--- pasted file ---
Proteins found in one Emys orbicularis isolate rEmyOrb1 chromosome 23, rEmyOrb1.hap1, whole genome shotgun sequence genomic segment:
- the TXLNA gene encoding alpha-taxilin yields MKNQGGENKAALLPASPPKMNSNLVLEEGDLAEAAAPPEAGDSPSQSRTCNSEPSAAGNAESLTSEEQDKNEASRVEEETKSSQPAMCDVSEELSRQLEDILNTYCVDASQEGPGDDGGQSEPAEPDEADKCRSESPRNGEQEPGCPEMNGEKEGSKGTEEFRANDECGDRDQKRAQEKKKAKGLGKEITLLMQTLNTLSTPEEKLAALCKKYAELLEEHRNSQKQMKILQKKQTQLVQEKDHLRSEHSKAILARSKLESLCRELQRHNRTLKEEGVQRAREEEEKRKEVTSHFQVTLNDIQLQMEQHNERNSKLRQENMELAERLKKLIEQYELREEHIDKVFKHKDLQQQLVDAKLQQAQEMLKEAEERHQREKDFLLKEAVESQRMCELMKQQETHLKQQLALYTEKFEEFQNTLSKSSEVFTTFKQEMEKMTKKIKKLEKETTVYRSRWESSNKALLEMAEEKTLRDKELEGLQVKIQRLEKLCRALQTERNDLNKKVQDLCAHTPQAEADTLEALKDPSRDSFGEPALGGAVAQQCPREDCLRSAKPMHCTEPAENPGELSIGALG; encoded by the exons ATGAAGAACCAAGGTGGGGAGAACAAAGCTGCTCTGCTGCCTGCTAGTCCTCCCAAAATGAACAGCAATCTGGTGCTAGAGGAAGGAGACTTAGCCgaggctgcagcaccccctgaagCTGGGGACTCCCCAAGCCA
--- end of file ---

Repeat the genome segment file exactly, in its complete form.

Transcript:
Proteins found in one Emys orbicularis isolate rEmyOrb1 chromosome 23, rEmyOrb1.hap1, whole genome shotgun sequence genomic segment:
- the TXLNA gene encoding alpha-taxilin yields MKNQGGENKAALLPASPPKMNSNLVLEEGDLAEAAAPPEAGDSPSQSRTCNSEPSAAGNAESLTSEEQDKNEASRVEEETKSSQPAMCDVSEELSRQLEDILNTYCVDASQEGPGDDGGQSEPAEPDEADKCRSESPRNGEQEPGCPEMNGEKEGSKGTEEFRANDECGDRDQKRAQEKKKAKGLGKEITLLMQTLNTLSTPEEKLAALCKKYAELLEEHRNSQKQMKILQKKQTQLVQEKDHLRSEHSKAILARSKLESLCRELQRHNRTLKEEGVQRAREEEEKRKEVTSHFQVTLNDIQLQMEQHNERNSKLRQENMELAERLKKLIEQYELREEHIDKVFKHKDLQQQLVDAKLQQAQEMLKEAEERHQREKDFLLKEAVESQRMCELMKQQETHLKQQLALYTEKFEEFQNTLSKSSEVFTTFKQEMEKMTKKIKKLEKETTVYRSRWESSNKALLEMAEEKTLRDKELEGLQVKIQRLEKLCRALQTERNDLNKKVQDLCAHTPQAEADTLEALKDPSRDSFGEPALGGAVAQQCPREDCLRSAKPMHCTEPAENPGELSIGALG; encoded by the exons ATGAAGAACCAAGGTGGGGAGAACAAAGCTGCTCTGCTGCCTGCTAGTCCTCCCAAAATGAACAGCAATCTGGTGCTAGAGGAAGGAGACTTAGCCgaggctgcagcaccccctgaagCTGGGGACTCCCCAAGCCA